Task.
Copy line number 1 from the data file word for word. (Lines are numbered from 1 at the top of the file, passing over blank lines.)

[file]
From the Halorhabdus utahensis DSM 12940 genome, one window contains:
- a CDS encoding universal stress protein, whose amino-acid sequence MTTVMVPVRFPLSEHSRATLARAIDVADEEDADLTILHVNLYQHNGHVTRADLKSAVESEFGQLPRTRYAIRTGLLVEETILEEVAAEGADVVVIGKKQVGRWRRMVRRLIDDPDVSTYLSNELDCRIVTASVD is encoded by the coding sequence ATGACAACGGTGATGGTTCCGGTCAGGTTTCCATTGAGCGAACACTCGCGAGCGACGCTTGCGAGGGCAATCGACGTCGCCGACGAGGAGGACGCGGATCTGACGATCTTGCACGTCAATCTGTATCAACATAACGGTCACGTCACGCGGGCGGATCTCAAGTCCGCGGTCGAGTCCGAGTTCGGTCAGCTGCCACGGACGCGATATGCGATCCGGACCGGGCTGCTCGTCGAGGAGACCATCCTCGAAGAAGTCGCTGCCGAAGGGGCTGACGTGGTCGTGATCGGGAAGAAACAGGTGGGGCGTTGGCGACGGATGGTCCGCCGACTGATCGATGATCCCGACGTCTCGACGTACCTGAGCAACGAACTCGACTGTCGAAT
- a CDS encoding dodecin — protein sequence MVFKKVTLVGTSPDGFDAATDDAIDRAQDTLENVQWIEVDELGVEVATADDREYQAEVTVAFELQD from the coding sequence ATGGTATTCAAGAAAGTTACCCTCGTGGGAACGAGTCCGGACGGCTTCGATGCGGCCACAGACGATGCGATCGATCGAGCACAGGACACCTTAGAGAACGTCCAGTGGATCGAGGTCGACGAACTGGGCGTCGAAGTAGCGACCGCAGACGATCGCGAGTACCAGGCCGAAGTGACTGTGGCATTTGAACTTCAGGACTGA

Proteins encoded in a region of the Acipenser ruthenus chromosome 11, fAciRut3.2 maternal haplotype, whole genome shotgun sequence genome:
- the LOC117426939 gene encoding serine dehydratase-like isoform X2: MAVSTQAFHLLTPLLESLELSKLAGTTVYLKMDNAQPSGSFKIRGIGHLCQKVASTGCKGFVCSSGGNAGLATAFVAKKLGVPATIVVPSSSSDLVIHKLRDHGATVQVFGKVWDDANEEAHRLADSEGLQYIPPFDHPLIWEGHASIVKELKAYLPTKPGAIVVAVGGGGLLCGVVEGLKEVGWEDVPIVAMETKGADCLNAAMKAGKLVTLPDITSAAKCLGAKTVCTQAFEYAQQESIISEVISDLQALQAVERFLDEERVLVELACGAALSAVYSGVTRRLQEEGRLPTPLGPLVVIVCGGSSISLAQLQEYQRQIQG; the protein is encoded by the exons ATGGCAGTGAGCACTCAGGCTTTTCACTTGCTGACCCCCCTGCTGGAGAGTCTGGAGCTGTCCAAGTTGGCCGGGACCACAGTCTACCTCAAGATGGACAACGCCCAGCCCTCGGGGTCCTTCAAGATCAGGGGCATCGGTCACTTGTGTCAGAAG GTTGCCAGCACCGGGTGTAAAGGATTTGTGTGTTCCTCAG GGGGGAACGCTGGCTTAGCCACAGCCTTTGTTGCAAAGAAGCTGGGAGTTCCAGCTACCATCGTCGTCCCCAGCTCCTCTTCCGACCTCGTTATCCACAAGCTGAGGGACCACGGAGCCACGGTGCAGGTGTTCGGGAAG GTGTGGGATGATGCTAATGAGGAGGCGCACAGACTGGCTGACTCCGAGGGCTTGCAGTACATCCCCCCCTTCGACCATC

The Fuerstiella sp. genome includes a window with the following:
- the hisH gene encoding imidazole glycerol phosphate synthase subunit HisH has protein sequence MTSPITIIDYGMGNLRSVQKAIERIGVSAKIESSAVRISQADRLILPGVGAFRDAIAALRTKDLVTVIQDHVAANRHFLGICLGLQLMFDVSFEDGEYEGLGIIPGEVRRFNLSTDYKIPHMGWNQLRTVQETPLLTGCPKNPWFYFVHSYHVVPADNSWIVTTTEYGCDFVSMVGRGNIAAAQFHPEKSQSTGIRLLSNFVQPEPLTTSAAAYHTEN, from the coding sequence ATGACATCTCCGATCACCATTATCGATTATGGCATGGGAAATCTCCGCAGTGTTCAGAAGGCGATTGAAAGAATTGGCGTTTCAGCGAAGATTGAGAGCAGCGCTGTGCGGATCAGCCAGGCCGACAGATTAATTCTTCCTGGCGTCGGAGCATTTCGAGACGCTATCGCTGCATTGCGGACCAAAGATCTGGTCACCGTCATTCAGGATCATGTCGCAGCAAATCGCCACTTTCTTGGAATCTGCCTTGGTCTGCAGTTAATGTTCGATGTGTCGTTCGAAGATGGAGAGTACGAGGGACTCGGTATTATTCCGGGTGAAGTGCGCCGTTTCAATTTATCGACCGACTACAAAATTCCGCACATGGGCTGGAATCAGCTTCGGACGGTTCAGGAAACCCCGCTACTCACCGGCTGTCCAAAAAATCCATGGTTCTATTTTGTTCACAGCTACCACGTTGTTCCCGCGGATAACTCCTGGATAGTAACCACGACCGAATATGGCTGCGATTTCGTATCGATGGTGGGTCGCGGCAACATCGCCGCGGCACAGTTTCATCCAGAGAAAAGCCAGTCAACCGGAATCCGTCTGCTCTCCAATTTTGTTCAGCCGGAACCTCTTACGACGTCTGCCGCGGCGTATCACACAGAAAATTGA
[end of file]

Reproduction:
From the Halorhabdus utahensis DSM 12940 genome, one window contains: